Fear was once an emotion we could do something with.
Someone giving you a hard time? Take up your sword — later, your pistol — and challenge them to a duel.
In fact, duelling was a legal means of resolving disputes for hundreds of years. Particularly those that could not be regulated by law: matters of honour and insult.
The idea of the ‘judicial duel’ was well-established. Based upon religious belief: that God would protect the party in the right by allowing him to win!
Of course, duelling often led to serious injury and death. This had other implications.
Duelling to fencing
When I was living in Europe, I did fencing classes for a while.
This has a family connection for me.
My ancestor, Domenico Angelo, an Italian migrant to London in the 19th century, was a pioneer in the sport.
Domenico Angelo’s fencing book. Source: Author collection
As the market for duelling moved toward a safer sport, fencing — a pursuit with few injuries — became a good alternative. Domenico built a successful business teaching the new game. And was still teaching it at Eton College when he died well into his 80s.
His sons ended up in the military. And two of them came out to Australia and New Zealand.
With this background, you may wonder if a little fencing and duelling still run in my veins?
In actual fact, fencing had none of the fear-conquering dangers I was looking for. By the time you don the protective garb, it is a very safe sport. There is little chance of being run through by a rapier.
A fearful age
If there’s one thing I notice today — and I am a victim of this too — people are more and more fearful.
We run portfolios for wholesale investors. A common call my colleague John receives is from people worrying over when the next market crash may come. The crash that could wipe out a significant chunk of their value.
Well, we’re pretty defensive in our strategy — so likely not. But it is a fear that crops up. A fear, as people approach and enter retirement, that becomes serious.
Of course, we do see people who embrace and thrive on such risks. They seek out more speculative opportunities. One is in his 80s.
But, for the most part, people are fearful and worried about ‘The Next Crash’.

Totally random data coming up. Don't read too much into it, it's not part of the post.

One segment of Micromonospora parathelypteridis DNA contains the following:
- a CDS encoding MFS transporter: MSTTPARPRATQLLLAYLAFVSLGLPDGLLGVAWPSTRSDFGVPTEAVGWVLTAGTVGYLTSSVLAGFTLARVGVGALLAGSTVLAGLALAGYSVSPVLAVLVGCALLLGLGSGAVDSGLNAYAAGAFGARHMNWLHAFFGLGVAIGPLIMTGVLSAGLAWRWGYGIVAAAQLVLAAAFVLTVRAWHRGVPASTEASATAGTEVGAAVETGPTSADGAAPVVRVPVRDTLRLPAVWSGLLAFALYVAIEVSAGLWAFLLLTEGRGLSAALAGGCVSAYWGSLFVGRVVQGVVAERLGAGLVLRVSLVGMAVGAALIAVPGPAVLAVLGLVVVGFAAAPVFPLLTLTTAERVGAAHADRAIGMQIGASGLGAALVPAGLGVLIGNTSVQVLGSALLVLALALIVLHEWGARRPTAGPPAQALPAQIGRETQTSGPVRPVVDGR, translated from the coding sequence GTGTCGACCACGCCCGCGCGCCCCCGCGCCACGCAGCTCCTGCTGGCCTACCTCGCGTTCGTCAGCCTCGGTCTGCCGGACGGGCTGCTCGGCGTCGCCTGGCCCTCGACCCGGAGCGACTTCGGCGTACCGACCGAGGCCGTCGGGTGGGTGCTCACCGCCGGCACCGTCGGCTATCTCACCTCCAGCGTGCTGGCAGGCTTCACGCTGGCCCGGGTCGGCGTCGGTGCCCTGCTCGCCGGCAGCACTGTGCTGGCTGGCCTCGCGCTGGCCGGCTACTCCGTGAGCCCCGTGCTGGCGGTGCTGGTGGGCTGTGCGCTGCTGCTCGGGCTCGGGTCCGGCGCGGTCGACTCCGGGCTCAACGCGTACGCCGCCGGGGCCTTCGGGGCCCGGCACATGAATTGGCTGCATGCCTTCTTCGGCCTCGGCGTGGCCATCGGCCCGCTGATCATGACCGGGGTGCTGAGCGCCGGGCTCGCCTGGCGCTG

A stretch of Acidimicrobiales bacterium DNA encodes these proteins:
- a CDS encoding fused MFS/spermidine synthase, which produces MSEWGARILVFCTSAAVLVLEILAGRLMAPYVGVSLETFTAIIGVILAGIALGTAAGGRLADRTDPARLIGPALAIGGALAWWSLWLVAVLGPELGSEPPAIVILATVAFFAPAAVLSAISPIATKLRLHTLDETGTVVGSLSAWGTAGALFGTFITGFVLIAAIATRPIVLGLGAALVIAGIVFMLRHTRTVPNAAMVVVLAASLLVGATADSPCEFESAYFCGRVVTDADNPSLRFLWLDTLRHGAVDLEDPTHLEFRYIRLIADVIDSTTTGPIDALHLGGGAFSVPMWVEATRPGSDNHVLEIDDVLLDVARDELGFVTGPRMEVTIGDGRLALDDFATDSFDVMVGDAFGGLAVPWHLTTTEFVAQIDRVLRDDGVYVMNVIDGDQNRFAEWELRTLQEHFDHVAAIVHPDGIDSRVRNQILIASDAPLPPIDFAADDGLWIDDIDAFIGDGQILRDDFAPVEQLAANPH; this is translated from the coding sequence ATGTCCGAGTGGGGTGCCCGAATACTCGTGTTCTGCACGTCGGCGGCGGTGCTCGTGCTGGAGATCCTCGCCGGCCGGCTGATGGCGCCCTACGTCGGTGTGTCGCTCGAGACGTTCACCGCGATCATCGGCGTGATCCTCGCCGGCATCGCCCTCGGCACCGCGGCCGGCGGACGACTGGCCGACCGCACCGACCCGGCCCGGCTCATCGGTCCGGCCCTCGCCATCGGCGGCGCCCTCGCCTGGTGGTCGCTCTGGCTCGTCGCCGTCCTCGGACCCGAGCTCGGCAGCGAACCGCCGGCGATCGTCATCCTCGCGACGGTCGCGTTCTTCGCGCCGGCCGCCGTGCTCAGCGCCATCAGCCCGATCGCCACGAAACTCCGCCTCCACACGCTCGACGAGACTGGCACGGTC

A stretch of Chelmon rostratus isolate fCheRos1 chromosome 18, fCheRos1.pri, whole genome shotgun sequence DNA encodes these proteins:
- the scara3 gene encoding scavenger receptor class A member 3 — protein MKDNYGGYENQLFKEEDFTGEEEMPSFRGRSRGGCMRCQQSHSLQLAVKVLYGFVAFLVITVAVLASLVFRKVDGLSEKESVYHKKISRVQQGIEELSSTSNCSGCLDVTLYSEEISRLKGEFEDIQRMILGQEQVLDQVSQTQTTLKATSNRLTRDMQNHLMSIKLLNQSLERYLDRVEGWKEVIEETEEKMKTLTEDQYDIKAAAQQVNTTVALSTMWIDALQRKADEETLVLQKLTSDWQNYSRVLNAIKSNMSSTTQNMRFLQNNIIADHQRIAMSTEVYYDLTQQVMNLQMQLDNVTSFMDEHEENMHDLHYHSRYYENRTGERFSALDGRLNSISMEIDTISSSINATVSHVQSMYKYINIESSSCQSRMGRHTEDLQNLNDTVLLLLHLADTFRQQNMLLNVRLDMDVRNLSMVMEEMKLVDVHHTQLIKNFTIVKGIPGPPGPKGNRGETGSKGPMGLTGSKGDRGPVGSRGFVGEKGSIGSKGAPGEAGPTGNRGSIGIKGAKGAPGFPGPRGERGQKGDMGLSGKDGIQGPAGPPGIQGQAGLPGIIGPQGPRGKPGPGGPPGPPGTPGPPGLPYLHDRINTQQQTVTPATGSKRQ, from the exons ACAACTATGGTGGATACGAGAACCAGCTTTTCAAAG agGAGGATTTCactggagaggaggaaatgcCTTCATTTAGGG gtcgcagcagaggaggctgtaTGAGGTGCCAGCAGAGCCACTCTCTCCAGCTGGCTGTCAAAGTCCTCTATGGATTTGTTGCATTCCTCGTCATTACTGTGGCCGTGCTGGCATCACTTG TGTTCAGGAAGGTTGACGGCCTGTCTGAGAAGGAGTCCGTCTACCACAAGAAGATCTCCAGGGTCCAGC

Many are also worried over Covid-19. This seems to have stoked the fearful culture.
Fair enough — it’s a bloody nasty virus.
But perspective is important. Here in New Zealand, we’ve lost 27 people to the virus itself. But likely hundreds more due to issues caused by lockdowns that smash livelihoods and darken mental health.
I often hear people fretting over the market and losing 30% of their life savings. A proposition that would likely be temporary if it did eventuate — given the tendency of modern markets to swing back. And seemingly fast with government ‘money printing’.
Then those same individuals jump in a tiny car and drive down the North Island.
Frankly, if you want the upside of the market and specific opportunities, you have to embrace some risk and conquer fear. But, equally, a good investor will find stocks to ride the risks they see ahead.
Are there crash-proof stocks?
Certainly. But they’re very hard to pick.
During the GFC (Global Financial Crisis), when many shares crumbled 50% or more, McDonald’s [NYSE:MCD] hardly moved at all. Yet faced with Covid lockdowns in March 2020, it joined much of the market with a 30% descent.
Compare that to British pharma company AstraZeneca [LSE:AZN]. It did initially shed around 15% during the first phase of lockdowns. But it then promptly climbed 42% by May 2020.
This time, pharmaceuticals and ‘stay at home’ tech stocks did well. Retail, hospitality, aviation, and travel plummeted. Some are still in recovery mode — which in itself presents opportunity.
Perhaps the best ‘insurance’ against major drawdown during times of market crisis is buying at value in the first place. Many portfolios weren’t too badly affected by Covid 2020 since they’d held solid stocks for some time. Bought at reasonable earnings and book-value ratios. And paying solid dividends — though many were cut through the pandemic.
Following Black Monday (1987), the GFC, and Covid 2020 market crashes, some investors feel scared. They’re fearful to continue to invest in the markets. Yet it was those who had the courage to immediately deploy funds in the aftermath of such crashes that have captured tremendous returns.
It’s easy to be scared. But that soon passes once you pick up the sword.
Editor, Wealth Morning
Simon Angelo owns shares in McDonald’s [NYSE:MCD] and AstraZeneca [LSE:AZN] via portfolio manager Vistafolio.
(This article is general in nature and should not be construed as any financial or investment advice. To obtain guidance for your specific situation, please seek independent financial advice.)